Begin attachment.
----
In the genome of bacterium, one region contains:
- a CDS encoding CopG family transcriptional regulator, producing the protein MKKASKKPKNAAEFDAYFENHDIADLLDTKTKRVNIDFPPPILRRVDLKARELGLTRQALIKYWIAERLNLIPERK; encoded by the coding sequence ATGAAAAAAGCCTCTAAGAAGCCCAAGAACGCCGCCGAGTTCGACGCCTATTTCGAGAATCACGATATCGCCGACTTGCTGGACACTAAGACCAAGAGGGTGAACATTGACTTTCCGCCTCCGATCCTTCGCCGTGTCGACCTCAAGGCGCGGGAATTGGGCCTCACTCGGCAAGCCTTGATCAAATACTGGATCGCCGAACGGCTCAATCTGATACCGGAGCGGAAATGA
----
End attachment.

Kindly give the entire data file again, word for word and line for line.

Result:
In the genome of bacterium, one region contains:
- a CDS encoding CopG family transcriptional regulator, producing the protein MKKASKKPKNAAEFDAYFENHDIADLLDTKTKRVNIDFPPPILRRVDLKARELGLTRQALIKYWIAERLNLIPERK; encoded by the coding sequence ATGAAAAAAGCCTCTAAGAAGCCCAAGAACGCCGCCGAGTTCGACGCCTATTTCGAGAATCACGATATCGCCGACTTGCTGGACACTAAGACCAAGAGGGTGAACATTGACTTTCCGCCTCCGATCCTTCGCCGTGTCGACCTCAAGGCGCGGGAATTGGGCCTCACTCGGCAAGCCTTGATCAAATACTGGATCGCCGAACGGCTCAATCTGATACCGGAGCGGAAATGA